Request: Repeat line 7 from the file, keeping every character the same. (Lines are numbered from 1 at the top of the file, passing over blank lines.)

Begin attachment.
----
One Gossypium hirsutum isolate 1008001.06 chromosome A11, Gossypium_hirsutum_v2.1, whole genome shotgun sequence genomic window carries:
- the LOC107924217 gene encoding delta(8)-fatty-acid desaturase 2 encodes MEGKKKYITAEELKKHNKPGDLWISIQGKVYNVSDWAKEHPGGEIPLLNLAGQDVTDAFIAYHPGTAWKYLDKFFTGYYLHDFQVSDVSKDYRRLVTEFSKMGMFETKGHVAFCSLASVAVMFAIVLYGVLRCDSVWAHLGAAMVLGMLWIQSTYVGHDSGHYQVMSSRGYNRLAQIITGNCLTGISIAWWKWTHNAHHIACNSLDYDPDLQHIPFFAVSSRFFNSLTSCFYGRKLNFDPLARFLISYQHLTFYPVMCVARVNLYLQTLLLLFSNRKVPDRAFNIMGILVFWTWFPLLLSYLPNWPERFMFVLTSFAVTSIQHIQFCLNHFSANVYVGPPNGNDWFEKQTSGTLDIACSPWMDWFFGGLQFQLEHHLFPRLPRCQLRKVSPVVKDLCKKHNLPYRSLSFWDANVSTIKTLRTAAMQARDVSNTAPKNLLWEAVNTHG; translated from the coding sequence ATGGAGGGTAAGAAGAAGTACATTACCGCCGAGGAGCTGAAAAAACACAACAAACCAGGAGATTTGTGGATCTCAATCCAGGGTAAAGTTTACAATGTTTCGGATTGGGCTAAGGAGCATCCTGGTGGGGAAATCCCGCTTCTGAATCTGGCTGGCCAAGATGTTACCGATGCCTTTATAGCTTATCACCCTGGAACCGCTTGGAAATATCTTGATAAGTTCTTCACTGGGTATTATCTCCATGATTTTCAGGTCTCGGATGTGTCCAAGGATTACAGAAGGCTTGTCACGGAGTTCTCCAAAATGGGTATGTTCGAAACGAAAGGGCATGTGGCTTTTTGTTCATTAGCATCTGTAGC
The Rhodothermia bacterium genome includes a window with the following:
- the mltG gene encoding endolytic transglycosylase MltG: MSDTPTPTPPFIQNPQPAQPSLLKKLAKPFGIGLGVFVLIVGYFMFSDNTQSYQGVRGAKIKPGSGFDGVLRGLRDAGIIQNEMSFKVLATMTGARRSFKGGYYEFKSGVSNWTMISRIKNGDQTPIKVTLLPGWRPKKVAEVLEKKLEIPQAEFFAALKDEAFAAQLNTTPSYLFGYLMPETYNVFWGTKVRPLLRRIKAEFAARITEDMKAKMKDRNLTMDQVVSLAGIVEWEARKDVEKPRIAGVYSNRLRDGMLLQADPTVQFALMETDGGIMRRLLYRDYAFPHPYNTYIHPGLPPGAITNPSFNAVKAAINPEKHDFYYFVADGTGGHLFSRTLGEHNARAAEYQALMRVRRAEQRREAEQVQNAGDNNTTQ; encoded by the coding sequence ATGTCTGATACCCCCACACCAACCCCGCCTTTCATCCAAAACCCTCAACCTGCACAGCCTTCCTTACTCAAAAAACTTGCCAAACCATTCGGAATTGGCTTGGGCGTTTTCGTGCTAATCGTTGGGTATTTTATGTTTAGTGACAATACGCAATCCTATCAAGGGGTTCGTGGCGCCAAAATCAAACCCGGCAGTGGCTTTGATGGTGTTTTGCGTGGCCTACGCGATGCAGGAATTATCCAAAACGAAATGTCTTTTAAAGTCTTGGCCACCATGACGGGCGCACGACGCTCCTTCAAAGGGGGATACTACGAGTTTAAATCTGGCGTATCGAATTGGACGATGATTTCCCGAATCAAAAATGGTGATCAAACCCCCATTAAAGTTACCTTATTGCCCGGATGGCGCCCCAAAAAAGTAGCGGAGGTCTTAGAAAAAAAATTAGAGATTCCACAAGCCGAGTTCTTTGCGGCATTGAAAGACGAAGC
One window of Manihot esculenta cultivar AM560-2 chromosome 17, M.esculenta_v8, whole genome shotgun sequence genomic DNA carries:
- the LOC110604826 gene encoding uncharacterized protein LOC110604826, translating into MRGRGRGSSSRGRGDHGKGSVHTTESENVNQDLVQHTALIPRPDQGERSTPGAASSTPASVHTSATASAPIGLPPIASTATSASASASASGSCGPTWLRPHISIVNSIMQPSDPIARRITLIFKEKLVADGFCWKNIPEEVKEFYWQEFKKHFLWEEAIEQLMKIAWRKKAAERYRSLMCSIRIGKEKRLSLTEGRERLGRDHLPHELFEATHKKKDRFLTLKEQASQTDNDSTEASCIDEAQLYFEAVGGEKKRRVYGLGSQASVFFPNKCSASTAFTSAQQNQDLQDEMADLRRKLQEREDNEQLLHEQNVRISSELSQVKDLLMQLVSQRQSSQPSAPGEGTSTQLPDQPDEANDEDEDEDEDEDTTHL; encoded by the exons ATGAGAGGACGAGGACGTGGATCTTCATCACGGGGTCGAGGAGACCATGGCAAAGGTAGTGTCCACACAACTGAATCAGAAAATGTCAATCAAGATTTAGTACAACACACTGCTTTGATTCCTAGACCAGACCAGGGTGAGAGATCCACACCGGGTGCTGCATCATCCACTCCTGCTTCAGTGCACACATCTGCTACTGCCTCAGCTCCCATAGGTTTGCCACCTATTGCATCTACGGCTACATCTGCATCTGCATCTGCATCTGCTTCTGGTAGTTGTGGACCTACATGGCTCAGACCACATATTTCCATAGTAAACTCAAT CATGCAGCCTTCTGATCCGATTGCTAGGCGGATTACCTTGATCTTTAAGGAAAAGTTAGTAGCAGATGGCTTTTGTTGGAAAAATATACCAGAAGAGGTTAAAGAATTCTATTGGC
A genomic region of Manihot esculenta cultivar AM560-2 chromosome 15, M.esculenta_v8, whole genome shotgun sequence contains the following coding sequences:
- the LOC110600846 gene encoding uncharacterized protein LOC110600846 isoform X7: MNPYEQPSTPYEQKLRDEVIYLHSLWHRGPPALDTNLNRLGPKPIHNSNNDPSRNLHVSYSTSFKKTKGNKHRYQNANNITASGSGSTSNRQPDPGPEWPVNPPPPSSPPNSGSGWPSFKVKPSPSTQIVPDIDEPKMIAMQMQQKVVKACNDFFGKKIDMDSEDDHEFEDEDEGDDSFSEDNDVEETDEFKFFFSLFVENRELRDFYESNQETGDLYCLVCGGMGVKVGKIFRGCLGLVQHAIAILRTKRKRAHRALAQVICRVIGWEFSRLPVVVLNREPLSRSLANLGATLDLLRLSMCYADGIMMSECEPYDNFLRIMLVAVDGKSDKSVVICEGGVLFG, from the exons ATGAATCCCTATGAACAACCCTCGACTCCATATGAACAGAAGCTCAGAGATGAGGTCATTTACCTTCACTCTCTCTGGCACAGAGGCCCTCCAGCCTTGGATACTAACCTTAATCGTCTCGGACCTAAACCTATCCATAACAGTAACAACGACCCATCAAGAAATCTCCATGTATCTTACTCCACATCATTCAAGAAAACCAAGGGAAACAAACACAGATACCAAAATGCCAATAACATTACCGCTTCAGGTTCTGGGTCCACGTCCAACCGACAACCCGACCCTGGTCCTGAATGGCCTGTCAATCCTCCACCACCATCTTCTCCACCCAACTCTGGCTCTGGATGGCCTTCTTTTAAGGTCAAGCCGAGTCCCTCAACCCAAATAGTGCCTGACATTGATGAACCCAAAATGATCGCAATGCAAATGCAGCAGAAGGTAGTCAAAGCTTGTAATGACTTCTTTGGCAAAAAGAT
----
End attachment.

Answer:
A genomic region of Manihot esculenta cultivar AM560-2 chromosome 15, M.esculenta_v8, whole genome shotgun sequence contains the following coding sequences: